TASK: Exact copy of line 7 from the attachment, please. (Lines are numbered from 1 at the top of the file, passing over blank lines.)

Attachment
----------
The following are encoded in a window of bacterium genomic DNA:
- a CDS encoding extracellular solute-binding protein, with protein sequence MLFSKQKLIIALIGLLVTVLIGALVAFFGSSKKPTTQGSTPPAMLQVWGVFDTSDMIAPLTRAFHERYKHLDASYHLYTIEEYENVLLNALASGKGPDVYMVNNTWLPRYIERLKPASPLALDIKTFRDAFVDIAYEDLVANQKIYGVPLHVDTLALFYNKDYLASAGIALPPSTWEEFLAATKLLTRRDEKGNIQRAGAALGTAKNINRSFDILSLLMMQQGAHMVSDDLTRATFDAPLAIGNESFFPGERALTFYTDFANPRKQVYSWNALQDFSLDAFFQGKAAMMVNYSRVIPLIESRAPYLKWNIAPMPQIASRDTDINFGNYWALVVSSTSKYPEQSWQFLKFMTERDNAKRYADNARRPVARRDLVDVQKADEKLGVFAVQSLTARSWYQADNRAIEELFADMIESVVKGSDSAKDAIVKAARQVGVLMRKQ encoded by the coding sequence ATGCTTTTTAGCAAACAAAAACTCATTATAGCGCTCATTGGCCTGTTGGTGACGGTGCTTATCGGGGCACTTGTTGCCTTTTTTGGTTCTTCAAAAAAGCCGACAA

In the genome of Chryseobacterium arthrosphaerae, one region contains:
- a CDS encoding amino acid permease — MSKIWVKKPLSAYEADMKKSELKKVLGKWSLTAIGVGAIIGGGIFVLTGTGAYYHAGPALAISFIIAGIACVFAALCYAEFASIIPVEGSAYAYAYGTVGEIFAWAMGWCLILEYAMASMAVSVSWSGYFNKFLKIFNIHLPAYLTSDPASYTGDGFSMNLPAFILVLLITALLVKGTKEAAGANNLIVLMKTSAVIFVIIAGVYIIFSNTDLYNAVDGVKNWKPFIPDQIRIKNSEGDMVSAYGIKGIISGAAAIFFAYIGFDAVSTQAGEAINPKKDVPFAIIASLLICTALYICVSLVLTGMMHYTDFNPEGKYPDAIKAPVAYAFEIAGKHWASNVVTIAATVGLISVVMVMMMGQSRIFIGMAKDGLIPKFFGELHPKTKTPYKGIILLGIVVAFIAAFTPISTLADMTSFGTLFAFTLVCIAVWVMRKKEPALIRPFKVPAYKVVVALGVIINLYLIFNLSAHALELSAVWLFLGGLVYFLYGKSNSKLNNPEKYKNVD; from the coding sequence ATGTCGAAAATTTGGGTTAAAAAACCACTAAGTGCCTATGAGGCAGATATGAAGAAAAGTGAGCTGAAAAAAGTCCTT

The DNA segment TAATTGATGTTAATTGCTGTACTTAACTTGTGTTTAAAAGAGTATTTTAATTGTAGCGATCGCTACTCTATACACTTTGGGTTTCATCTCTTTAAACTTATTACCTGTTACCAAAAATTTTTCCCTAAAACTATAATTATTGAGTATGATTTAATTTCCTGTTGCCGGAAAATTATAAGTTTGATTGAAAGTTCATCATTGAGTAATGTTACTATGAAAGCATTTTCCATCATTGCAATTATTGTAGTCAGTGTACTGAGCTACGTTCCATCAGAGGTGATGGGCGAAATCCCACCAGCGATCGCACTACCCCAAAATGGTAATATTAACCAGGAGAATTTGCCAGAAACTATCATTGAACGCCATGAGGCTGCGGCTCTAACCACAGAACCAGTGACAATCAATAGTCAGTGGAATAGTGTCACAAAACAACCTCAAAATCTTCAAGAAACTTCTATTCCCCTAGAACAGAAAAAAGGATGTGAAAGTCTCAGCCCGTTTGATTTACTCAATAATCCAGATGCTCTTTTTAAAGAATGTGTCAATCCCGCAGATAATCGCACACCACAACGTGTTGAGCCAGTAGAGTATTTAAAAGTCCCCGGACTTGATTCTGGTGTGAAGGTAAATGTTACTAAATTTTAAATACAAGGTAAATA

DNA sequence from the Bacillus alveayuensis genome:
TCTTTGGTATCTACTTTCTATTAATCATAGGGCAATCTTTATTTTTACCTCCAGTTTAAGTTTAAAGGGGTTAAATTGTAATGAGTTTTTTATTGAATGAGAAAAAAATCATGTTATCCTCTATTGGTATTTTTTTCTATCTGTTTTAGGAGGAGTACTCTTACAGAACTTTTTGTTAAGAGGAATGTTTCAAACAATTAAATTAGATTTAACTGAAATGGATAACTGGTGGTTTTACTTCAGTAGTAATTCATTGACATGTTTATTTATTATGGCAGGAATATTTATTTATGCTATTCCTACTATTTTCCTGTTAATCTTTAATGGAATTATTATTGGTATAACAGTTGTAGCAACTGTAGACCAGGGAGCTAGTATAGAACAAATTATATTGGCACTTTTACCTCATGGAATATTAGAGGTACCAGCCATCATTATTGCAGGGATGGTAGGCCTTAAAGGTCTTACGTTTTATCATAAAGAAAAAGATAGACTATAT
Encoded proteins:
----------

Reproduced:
TCTTTGGTATCTACTTTCTATTAATCATAGGGCAATCTTTATTTTTACCTCCAGTTTAAGTTTAAAGGGGTTAAATTGTAATGAGTTTTTTATTGAATGAGAAAAAAATCATGTTATCCTCTATTGGTATTTTTTTCTATCTGTTTTAGGAGGAGTACTCTTACAGAACTTTTTGTTAAGAGGAATGTTTCAAACAATTAAATTAGATTTAACTGAAATGGATAACTGGTGGTTTTACTTCAGTAGTAATTCATTGACATGTTTATTTATTATGGCAGGAATATTTATTTATGCTATTCCTACTATTTTCCTGTTAATCTTTAATGGAATTATTATTGGTATAACAGTTGTAGCAACTGTAGACCAGGGAGCTAGTATAGAACAAATTATATTGGCACTTTTACCTCATGGAATATTAGAGGTACCAGCCATCATTATTGCAGGGATGGTAGGCCTTAAAGGTCTTACGTTTTATCATAAAGAAAAAGATAGACTATAT